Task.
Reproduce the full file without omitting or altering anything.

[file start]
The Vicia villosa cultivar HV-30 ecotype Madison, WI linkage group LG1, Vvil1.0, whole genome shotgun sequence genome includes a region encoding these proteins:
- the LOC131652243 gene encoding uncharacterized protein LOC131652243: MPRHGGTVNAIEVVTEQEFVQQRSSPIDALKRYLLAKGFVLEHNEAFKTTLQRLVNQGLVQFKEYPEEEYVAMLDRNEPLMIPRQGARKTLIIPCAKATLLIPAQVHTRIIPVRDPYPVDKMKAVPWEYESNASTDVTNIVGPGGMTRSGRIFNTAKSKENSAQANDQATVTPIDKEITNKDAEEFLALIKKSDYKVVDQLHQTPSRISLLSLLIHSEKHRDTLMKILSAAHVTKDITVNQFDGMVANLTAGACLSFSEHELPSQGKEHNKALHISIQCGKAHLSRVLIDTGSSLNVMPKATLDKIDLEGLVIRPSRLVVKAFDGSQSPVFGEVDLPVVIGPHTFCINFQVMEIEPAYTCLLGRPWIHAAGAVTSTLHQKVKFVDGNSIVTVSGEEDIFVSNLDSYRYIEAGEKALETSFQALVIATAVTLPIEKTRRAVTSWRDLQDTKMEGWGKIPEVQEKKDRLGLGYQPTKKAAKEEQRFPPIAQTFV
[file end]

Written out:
The Vicia villosa cultivar HV-30 ecotype Madison, WI linkage group LG1, Vvil1.0, whole genome shotgun sequence genome includes a region encoding these proteins:
- the LOC131652243 gene encoding uncharacterized protein LOC131652243: MPRHGGTVNAIEVVTEQEFVQQRSSPIDALKRYLLAKGFVLEHNEAFKTTLQRLVNQGLVQFKEYPEEEYVAMLDRNEPLMIPRQGARKTLIIPCAKATLLIPAQVHTRIIPVRDPYPVDKMKAVPWEYESNASTDVTNIVGPGGMTRSGRIFNTAKSKENSAQANDQATVTPIDKEITNKDAEEFLALIKKSDYKVVDQLHQTPSRISLLSLLIHSEKHRDTLMKILSAAHVTKDITVNQFDGMVANLTAGACLSFSEHELPSQGKEHNKALHISIQCGKAHLSRVLIDTGSSLNVMPKATLDKIDLEGLVIRPSRLVVKAFDGSQSPVFGEVDLPVVIGPHTFCINFQVMEIEPAYTCLLGRPWIHAAGAVTSTLHQKVKFVDGNSIVTVSGEEDIFVSNLDSYRYIEAGEKALETSFQALVIATAVTLPIEKTRRAVTSWRDLQDTKMEGWGKIPEVQEKKDRLGLGYQPTKKAAKEEQRFPPIAQTFV